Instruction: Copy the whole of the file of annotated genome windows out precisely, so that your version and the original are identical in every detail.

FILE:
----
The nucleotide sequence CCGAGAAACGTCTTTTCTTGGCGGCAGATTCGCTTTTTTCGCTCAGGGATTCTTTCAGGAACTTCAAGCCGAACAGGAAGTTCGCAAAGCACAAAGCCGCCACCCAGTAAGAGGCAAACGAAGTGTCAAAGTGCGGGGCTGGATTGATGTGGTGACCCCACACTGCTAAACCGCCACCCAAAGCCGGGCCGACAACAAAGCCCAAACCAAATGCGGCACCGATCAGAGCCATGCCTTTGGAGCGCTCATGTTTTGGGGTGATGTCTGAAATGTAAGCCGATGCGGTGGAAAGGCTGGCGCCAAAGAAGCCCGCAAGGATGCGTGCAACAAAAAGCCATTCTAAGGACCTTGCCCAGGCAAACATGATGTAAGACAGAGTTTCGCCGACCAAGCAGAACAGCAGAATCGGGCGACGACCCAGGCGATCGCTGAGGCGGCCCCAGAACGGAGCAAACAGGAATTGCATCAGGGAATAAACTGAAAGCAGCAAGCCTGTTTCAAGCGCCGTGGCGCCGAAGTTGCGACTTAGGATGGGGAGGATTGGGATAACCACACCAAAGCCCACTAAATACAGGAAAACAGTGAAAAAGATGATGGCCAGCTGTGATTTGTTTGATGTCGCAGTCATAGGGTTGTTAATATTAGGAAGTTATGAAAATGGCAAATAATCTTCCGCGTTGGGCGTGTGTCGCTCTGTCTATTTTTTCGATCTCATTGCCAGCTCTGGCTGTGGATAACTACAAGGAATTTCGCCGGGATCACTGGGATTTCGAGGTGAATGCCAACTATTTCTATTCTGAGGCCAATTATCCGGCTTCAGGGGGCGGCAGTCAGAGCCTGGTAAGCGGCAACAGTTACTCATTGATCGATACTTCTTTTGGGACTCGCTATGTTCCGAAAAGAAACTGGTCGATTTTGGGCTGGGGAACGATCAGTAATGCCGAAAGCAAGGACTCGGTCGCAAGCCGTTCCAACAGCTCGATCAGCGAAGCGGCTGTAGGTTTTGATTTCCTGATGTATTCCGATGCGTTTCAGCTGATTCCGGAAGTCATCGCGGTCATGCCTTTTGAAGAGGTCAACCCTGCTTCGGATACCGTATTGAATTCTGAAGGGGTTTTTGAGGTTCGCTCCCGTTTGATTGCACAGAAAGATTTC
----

The nucleotide sequence CCGAGAAACGTCTTTTCTTGGCGGCAGATTCGCTTTTTTCGCTCAGGGATTCTTTCAGGAACTTCAAGCCGAACAGGAAGTTCGCAAAGCACAAAGCCGCCACCCAGTAAGAGGCAAACGAAGTGTCAAAGTGCGGGGCTGGATTGATGTGGTGACCCCACACTGCTAAACCGCCACCCAAAGCCGGGCCGACAACAAAGCCCAAACCAAATGCGGCACCGATCAGAGCCATGCCTTTGGAGCGCTCATGTTTTGGGGTGATGTCTGAAATGTAAGCCGATGCGGTGGAAAGGCTGGCGCCAAAGAAGCCCGCAAGGATGCGTGCAACAAAAAGCCATTCTAAGGACCTTGCCCAGGCAAACATGATGTAAGACAGAGTTTCGCCGACCAAGCAGAACAGCAGAATCGGGCGACGACCCAGGCGATCGCTGAGGCGGCCCCAGAACGGAGCAAACAGGAATTGCATCAGGGAATAAACTGAAAGCAGCAAGCCTGTTTCAAGCGCCGTGGCGCCGAAGTTGCGACTTAGGATGGGGAGGATTGGGATAACCACACCAAAGCCCACTAAATACAGGAAAACAGTGAAAAAGATGATGGCCAGCTGTGATTTGTTTGATGTCGCAGTCATAGGGTTGTTAATATTAGGAAGTTATGAAAATGGCAAATAATCTTCCGCGTTGGGCGTGTGTCGCTCTGTCTATTTTTTCGATCTCATTGCCAGCTCTGGCTGTGGATAACTACAAGGAATTTCGCCGGGATCACTGGGATTTCGAGGTGAATGCCAACTATTTCTATTCTGAGGCCAATTATCCGGCTTCAGGGGGCGGCAGTCAGAGCCTGGTAAGCGGCAACAGTTACTCATTGATCGATACTTCTTTTGGGACTCGCTATGTTCCGAAAAGAAACTGGTCGATTTTGGGCTGGGGAACGATCAGTAATGCCGAAAGCAAGGACTCGGTCGCAAGCCGTTCCAACAGCTCGATCAGCGAAGCGGCTGTAGGTTTTGATTTCCTGATGTATTCCGATGCGTTTCAGCTGATTCCGGAAGTCATCGCGGTCATGCCTTTTGAAGAGGTCAACCCTGCTTCGGATACCGTATTGAATTCTGAAGGGGTTTTTGAGGTTCGCTCCCGTTTGATTGCACAGAAAGATTTC